Picking up where we left off last week, today we'll continue unearthing the new tech found in July's MODO dumps. Let's dive right in!
Combo is alive and well in Modern, and probably always will be. Novel ways to win on turn four are in tall supply since the format's card pool is so deep. First up today is a deck revolving around Solemnity.
Mono-White Solemnity doesn't go the usual route of using Solemnity with Phyrexian Unlife out of a prison shell, although it does boast that combo out of the sideboard to shut down damage-based decks. In Game 1, it's more interested in going off with persist creatures and a sacrifice outlet: Blasting Station for damage, or Altar of Dementia for mill. When a creature with persist dies while Solemnity is on the battlefield, it returns from the graveyard without a counter, letting pilots sacrifice it an arbitrary number of times.
Altar gives any deck looking for it a generic sac outlet, which enables decks like Mono-White Solemnity that already have access to another. But also giving the deck a big boost is Lesser Manticore, the best persist creature this side of Kitchen Finks. Manticore does a solid Grim Lavamancer impression in longer games against creature decks by gunning down enemy forces. Mono-White Solemnity isn't really looking to play fair, but Manticore gives it some semblance of a plan if it needs to.
Bant Snow is a deck I brewed up myself some weeks ago, and focusing on the same combo: Teferi or Narset with Day's Undoing. This deck adds some extra tech, chief of all moving the Rest in Peaces to the mainboard. Opt is given the nod over Noble Hierarch, and more expensive cards are added, from Jace, the Mind Sculptor to the miser's Teferi's Puzzle Box.
I feel that most of these fixes make the deck slower in the name of consistency that isn't necessarily needed. But I do like maining Rest in Peace in this climate.
Some existing decks have also seen fresh updates lately.
This is just the first Bridgeless Hoggak list that appeared online after the banning, but the deck has by now proven itself a significant force in Modern even without the infamous enchantment. Hedron Crab seems to have been mostly abandoned.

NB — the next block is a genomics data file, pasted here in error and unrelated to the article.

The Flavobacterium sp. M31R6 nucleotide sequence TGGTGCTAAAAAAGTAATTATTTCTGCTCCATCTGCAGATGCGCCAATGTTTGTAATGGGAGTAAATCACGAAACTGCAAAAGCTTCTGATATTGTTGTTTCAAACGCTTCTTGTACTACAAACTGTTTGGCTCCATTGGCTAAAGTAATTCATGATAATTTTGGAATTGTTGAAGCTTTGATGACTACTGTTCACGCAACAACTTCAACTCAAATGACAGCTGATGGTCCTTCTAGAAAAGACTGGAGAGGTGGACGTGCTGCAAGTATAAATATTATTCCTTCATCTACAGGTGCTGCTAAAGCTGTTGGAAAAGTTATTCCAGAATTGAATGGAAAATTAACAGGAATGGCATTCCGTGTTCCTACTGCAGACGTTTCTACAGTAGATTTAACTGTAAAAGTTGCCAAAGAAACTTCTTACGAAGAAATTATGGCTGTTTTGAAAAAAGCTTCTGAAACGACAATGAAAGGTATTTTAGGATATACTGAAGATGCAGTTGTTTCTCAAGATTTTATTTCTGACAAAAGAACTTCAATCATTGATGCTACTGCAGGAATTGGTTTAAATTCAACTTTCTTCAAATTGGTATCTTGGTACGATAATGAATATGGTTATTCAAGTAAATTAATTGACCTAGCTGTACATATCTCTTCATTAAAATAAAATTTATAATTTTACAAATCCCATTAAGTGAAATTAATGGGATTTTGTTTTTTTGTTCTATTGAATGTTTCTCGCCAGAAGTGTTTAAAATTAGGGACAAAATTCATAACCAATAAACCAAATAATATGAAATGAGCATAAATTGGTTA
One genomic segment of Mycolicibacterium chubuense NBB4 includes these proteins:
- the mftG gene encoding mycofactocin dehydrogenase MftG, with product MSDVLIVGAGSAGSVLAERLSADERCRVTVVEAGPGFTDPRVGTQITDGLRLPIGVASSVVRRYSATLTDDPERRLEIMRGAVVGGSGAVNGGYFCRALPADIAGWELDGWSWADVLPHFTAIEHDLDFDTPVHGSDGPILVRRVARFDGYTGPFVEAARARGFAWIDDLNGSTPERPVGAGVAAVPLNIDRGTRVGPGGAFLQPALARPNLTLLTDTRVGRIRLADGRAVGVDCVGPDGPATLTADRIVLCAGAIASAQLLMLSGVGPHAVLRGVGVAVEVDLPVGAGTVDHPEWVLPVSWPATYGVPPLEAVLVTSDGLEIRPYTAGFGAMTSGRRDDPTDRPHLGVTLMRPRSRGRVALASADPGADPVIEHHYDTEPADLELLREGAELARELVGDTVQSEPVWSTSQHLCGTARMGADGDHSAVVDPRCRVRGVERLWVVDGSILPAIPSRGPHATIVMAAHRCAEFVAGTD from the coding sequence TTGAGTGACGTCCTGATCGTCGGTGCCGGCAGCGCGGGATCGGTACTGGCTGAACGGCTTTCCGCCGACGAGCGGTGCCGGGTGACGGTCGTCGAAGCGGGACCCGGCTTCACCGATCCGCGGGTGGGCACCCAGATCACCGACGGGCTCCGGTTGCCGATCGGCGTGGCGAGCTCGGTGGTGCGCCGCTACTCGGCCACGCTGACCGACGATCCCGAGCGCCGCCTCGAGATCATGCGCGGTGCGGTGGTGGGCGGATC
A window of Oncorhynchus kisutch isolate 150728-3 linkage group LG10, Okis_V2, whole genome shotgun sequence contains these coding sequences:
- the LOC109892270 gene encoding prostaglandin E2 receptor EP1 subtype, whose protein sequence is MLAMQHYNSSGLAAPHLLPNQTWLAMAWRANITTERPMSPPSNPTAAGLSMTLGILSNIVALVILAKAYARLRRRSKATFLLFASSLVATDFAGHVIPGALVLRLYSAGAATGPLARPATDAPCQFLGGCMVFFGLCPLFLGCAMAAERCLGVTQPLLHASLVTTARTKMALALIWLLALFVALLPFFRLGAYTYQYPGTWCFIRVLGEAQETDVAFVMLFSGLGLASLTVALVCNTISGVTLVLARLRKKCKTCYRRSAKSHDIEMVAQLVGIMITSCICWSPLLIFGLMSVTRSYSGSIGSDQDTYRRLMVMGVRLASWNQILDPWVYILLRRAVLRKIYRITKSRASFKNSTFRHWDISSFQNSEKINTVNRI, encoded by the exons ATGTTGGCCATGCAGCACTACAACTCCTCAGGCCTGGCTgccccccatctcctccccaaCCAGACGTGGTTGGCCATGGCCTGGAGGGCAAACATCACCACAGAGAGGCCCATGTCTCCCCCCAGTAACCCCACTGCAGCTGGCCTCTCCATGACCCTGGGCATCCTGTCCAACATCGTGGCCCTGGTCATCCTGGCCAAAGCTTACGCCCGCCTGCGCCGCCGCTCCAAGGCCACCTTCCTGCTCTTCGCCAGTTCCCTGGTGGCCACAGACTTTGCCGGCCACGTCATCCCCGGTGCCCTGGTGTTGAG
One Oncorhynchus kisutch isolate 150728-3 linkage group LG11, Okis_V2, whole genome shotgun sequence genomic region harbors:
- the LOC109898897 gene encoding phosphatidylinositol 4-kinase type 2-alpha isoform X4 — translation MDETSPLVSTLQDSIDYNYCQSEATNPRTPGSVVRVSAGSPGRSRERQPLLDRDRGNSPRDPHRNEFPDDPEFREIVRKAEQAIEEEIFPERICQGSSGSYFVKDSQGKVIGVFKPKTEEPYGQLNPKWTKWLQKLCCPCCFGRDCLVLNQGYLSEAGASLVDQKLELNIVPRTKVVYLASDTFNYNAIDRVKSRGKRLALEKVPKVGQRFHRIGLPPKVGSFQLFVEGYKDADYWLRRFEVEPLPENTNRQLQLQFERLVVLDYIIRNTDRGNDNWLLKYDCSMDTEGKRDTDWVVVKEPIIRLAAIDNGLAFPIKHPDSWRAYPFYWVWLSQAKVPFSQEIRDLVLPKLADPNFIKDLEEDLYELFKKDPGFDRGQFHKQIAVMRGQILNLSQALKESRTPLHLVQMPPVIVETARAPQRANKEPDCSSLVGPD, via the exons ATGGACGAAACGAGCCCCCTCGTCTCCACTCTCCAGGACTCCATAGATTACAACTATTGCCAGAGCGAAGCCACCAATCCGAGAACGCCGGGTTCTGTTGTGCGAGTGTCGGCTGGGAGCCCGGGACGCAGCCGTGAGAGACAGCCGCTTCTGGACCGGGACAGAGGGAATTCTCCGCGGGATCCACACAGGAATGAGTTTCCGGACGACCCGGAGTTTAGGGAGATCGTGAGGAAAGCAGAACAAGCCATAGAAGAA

Echo Urza isn't as much a new take on the Urza, Lord High Artificer decks we've seen at the top tables as a new strategy entirely. It revolves around Riddlesmith, a first-time-in-Modern creature that loots through the deck as pilots deploy artifacts. Crucially, this looting function dumps Echo of Eons into the graveyard so pilots can flash it back. Activating the shiny new Timetwister lets players refill on artifacts to cheaply deploy, keeping the cycle going and looting through the deck.
Simian Spirit Guide greases the wheels here, shortening the clock by resolving a payoff early. Saheeli and Sai are also here as legendary ways to benefit from playing many artifacts in a row.
Burn may have dominated for much of Modern's history, but now the format is home to a variety of red-based aggro decks, including Skred and Goblins. New ones also continue to poke their heads out of the woodwork.
Rakdos Arcanist runs none other than Unearth alongside Dreadhorde Arcanist, recreating a new combo we explored in detail last week. But there are no Elemental synergies here, despite there being plenty of the creature type in the deck between Lightning Skelemental and Seasoned Pyromancer's tokens. Instead, Gurmag Angler makes a rare appearance outside of Grixis Shadow and Hollow One as raw bulk available as early as turn two. Hazoret can't resolve until later, but defeats many decks single-handedly when it does.
Mono-Red Phoenix evokes blazing starts, powered either by the deck's namesake bird or by 1/2s with prowess. Both Monastery Swiftspear and Soul-Scar Mage are absent from Big Phoenix, the latest spin on the strategy. Card quality is prioritized here over speed, and the non-Phoenix threats serve to refill pilots on cards once they've become low on resources. Mono-Red runs ritual spells to power out its creatures early and improve the synergy with Phoenix, which was perhaps shaky in the prowess builds, decks fundamentally split between two gameplans. Having rituals improves Blood Moon out of the side.
A Grave Future
With Hogaak again rising in Modern, the future is uncertain. Will the deck continue to prove oppressive? How many new decks will break out in the coming months? Let me know your thoughts in the comments. And if you have a lead on any promising tech!